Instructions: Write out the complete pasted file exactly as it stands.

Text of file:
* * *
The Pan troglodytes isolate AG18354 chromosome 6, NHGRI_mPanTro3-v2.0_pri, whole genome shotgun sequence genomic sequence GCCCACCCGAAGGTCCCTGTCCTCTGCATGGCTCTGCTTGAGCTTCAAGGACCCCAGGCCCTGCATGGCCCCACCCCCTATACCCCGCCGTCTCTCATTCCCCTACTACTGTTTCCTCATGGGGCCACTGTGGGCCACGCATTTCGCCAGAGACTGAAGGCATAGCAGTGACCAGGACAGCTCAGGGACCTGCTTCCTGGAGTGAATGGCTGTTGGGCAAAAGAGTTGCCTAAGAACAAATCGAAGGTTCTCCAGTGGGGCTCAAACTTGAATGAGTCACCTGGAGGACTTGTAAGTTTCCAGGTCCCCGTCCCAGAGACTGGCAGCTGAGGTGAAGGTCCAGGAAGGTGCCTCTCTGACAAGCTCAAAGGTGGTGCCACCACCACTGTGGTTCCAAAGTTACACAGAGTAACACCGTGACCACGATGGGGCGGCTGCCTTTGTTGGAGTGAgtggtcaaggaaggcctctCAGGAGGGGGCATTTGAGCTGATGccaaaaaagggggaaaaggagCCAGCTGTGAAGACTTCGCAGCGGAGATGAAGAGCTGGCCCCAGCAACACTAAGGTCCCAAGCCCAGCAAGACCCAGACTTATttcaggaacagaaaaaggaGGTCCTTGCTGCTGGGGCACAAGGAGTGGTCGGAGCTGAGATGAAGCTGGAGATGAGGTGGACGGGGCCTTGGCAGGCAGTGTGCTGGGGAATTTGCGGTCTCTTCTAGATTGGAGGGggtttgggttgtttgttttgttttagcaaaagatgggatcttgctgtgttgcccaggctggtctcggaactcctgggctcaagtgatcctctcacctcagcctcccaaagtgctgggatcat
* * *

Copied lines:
The Pan troglodytes isolate AG18354 chromosome 6, NHGRI_mPanTro3-v2.0_pri, whole genome shotgun sequence genomic sequence GCCCACCCGAAGGTCCCTGTCCTCTGCATGGCTCTGCTTGAGCTTCAAGGACCCCAGGCCCTGCATGGCCCCACCCCCTATACCCCGCCGTCTCTCATTCCCCTACTACTGTTTCCTCATGGGGCCACTGTGGGCCACGCATTTCGCCAGAGACTGAAGGCATAGCAGTGACCAGGACAGCTCAGGGACCTGCTTCCTGGAGTGAATGGCTGTTGGGCAAAAGAGTTGCCTAAGAACAAATCGAAGGTTCTCCAGTGGGGCTCAAACTTGAATGAGTCACCTGGAGGACTTGTAAGTTTCCAGGTCCCCGTCCCAGAGACTGGCAGCTGAGGTGAAGGTCCAGGAAGGTGCCTCTCTGACAAGCTCAAAGGTGGTGCCACCACCACTGTGGTTCCAAAGTTACACAGAGTAACACCGTGACCACGATGGGGCGGCTGCCTTTGTTGGAGTGAgtggtcaaggaaggcctctCAGGAGGGGGCATTTGAGCTGATGccaaaaaagggggaaaaggagCCAGCTGTGAAGACTTCGCAGCGGAGATGAAGAGCTGGCCCCAGCAACACTAAGGTCCCAAGCCCAGCAAGACCCAGACTTATttcaggaacagaaaaaggaGGTCCTTGCTGCTGGGGCACAAGGAGTGGTCGGAGCTGAGATGAAGCTGGAGATGAGGTGGACGGGGCCTTGGCAGGCAGTGTGCTGGGGAATTTGCGGTCTCTTCTAGATTGGAGGGggtttgggttgtttgttttgttttagcaaaagatgggatcttgctgtgttgcccaggctggtctcggaactcctgggctcaagtgatcctctcacctcagcctcccaaagtgctgggatcat